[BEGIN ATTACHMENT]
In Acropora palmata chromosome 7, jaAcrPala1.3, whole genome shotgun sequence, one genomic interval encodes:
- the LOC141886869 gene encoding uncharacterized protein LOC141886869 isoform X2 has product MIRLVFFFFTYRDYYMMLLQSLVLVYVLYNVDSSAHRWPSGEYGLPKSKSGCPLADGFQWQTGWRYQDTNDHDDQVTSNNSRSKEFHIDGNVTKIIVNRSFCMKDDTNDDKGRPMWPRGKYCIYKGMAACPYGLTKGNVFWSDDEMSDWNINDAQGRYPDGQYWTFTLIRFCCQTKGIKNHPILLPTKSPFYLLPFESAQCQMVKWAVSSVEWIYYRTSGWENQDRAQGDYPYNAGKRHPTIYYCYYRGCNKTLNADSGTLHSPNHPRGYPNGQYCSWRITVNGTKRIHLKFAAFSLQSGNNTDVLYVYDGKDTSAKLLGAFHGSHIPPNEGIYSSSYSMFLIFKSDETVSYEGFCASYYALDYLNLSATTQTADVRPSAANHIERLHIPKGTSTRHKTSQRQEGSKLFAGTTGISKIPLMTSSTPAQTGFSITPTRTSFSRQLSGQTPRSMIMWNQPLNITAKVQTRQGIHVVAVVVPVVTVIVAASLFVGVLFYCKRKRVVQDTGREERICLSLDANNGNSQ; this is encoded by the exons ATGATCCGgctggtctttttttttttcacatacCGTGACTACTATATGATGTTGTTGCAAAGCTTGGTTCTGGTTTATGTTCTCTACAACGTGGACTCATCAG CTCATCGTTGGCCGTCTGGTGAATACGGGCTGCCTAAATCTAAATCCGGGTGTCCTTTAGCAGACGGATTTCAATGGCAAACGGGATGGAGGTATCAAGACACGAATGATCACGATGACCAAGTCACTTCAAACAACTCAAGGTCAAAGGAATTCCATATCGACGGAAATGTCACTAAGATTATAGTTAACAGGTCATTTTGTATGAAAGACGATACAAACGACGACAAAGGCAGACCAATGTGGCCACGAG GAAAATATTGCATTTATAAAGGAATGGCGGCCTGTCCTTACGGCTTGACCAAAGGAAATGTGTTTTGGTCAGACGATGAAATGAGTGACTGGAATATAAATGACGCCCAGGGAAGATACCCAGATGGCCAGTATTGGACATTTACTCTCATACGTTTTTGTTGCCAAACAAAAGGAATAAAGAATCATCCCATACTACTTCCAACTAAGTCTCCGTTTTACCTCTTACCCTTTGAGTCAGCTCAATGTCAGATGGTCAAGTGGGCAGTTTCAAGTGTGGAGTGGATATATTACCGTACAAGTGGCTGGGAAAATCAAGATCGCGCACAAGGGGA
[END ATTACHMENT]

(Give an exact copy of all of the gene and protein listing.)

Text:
In Acropora palmata chromosome 7, jaAcrPala1.3, whole genome shotgun sequence, one genomic interval encodes:
- the LOC141886869 gene encoding uncharacterized protein LOC141886869 isoform X2 has product MIRLVFFFFTYRDYYMMLLQSLVLVYVLYNVDSSAHRWPSGEYGLPKSKSGCPLADGFQWQTGWRYQDTNDHDDQVTSNNSRSKEFHIDGNVTKIIVNRSFCMKDDTNDDKGRPMWPRGKYCIYKGMAACPYGLTKGNVFWSDDEMSDWNINDAQGRYPDGQYWTFTLIRFCCQTKGIKNHPILLPTKSPFYLLPFESAQCQMVKWAVSSVEWIYYRTSGWENQDRAQGDYPYNAGKRHPTIYYCYYRGCNKTLNADSGTLHSPNHPRGYPNGQYCSWRITVNGTKRIHLKFAAFSLQSGNNTDVLYVYDGKDTSAKLLGAFHGSHIPPNEGIYSSSYSMFLIFKSDETVSYEGFCASYYALDYLNLSATTQTADVRPSAANHIERLHIPKGTSTRHKTSQRQEGSKLFAGTTGISKIPLMTSSTPAQTGFSITPTRTSFSRQLSGQTPRSMIMWNQPLNITAKVQTRQGIHVVAVVVPVVTVIVAASLFVGVLFYCKRKRVVQDTGREERICLSLDANNGNSQ; this is encoded by the exons ATGATCCGgctggtctttttttttttcacatacCGTGACTACTATATGATGTTGTTGCAAAGCTTGGTTCTGGTTTATGTTCTCTACAACGTGGACTCATCAG CTCATCGTTGGCCGTCTGGTGAATACGGGCTGCCTAAATCTAAATCCGGGTGTCCTTTAGCAGACGGATTTCAATGGCAAACGGGATGGAGGTATCAAGACACGAATGATCACGATGACCAAGTCACTTCAAACAACTCAAGGTCAAAGGAATTCCATATCGACGGAAATGTCACTAAGATTATAGTTAACAGGTCATTTTGTATGAAAGACGATACAAACGACGACAAAGGCAGACCAATGTGGCCACGAG GAAAATATTGCATTTATAAAGGAATGGCGGCCTGTCCTTACGGCTTGACCAAAGGAAATGTGTTTTGGTCAGACGATGAAATGAGTGACTGGAATATAAATGACGCCCAGGGAAGATACCCAGATGGCCAGTATTGGACATTTACTCTCATACGTTTTTGTTGCCAAACAAAAGGAATAAAGAATCATCCCATACTACTTCCAACTAAGTCTCCGTTTTACCTCTTACCCTTTGAGTCAGCTCAATGTCAGATGGTCAAGTGGGCAGTTTCAAGTGTGGAGTGGATATATTACCGTACAAGTGGCTGGGAAAATCAAGATCGCGCACAAGGGGA